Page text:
Now that we’ve inspected the backup files, the next step is actually to restore these files into our local machine, so that we can do some testing.

The Local Experience

The detailed steps on how you can proceed to restore the production database and codebase into your local apache set-up would be created in a separate article.

Next, you restore the backed-up codebase and database to your local environment. This step ensures that you are testing the update on an exact replica of your live site without affecting the production environment.

See a screenshot of our production database backup restored into our local environment: image of the production database restored into our local environment

You’ll need to update configurations in your local WordPress installation, such as the site URL and any environment-specific settings. Once done, you can proceed to update the plugins and test the site to confirm everything still functions as expected.

See a screenshot of successfully accessing our site on localhost once all the settings has been configured locally: image of successfully accessing our site locally

Screenshot of us updating all the damned plugins - there are always so many updates ><: image of us updatinga all plugins

After that, we’ll need to sanity check the full website and hope no features break. Know that sometimes, shit does break – so please test: image of testing local site after updating the plugin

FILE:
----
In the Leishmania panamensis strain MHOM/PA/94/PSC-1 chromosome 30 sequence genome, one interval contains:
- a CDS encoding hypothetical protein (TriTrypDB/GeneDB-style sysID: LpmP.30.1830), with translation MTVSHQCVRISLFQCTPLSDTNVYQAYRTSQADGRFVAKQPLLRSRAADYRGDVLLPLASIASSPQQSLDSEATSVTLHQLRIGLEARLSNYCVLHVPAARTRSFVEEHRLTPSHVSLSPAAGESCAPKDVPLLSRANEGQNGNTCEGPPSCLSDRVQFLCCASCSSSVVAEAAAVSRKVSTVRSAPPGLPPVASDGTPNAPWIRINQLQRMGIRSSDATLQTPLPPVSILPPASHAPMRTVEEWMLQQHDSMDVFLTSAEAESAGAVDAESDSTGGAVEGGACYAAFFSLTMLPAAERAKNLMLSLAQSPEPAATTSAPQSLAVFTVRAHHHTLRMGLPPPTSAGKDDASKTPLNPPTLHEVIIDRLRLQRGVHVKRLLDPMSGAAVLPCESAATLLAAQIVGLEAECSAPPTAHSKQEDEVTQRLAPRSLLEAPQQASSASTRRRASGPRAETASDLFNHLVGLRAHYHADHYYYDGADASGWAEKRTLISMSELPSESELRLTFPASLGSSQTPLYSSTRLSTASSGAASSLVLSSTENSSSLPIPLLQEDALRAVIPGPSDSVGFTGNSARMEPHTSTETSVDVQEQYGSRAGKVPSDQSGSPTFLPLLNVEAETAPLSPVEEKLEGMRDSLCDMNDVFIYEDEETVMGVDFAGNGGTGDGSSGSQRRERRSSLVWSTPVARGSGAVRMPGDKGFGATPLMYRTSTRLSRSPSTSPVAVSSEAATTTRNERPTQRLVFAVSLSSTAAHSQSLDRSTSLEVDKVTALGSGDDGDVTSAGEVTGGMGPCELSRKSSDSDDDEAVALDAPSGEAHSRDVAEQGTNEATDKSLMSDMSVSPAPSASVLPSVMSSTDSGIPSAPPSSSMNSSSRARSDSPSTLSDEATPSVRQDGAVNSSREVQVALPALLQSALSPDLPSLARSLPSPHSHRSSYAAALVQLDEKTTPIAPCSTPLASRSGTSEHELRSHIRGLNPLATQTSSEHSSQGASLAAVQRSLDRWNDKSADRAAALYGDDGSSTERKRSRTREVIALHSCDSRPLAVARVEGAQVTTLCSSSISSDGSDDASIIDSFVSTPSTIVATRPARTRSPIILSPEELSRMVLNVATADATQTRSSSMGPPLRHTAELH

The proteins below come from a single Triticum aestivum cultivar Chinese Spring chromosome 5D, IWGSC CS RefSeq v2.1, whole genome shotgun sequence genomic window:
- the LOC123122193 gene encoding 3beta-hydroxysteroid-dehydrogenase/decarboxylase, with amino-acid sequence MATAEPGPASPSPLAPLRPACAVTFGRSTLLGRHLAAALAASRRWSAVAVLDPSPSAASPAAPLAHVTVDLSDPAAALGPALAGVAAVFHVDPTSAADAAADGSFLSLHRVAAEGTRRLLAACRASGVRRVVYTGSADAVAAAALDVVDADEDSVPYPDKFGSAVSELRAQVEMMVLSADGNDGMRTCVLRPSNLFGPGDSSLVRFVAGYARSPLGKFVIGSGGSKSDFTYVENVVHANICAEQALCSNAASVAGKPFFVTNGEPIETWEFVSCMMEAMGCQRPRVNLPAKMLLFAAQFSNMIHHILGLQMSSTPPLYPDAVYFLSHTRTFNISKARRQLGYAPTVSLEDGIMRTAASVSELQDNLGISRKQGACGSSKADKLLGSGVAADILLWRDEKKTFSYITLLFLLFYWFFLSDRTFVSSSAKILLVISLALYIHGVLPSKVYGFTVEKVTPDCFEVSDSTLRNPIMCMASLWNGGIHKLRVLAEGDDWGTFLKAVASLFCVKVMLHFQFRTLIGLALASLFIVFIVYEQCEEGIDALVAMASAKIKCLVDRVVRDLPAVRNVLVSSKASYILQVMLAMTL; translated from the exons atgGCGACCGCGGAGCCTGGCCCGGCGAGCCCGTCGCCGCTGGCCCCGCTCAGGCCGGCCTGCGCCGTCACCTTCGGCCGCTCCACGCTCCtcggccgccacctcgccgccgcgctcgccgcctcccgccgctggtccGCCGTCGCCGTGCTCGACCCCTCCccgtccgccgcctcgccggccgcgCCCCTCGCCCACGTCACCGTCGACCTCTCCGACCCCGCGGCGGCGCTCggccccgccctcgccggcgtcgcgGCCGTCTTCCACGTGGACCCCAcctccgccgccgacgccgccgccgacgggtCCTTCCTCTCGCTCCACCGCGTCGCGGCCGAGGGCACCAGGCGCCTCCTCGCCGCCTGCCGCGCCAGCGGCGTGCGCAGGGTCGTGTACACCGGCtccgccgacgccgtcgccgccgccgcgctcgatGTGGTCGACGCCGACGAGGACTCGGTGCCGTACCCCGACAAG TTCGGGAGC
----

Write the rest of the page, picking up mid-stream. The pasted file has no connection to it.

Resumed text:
Moving to the UAT (User Acceptance Testing)

After confirming that the update works correctly in your local setup, it’s time to move on to the User Acceptance Testing (UAT) environment. The UAT environment may have slight differences, such as server settings and permissions, which you’ll need to adjust accordingly.

The UAT environment is also hosted in the UAT servers, and not locally on our machine. We need to restore the production codebase and database into UAT as well (so that the testing of the updates mimics updating the production version of the site). This part feels a bit like moving houses, where you’ve got to pack up all your precious belongings—in this case, your codebase and database—and shift them over to a new place, hoping nothing breaks in transit.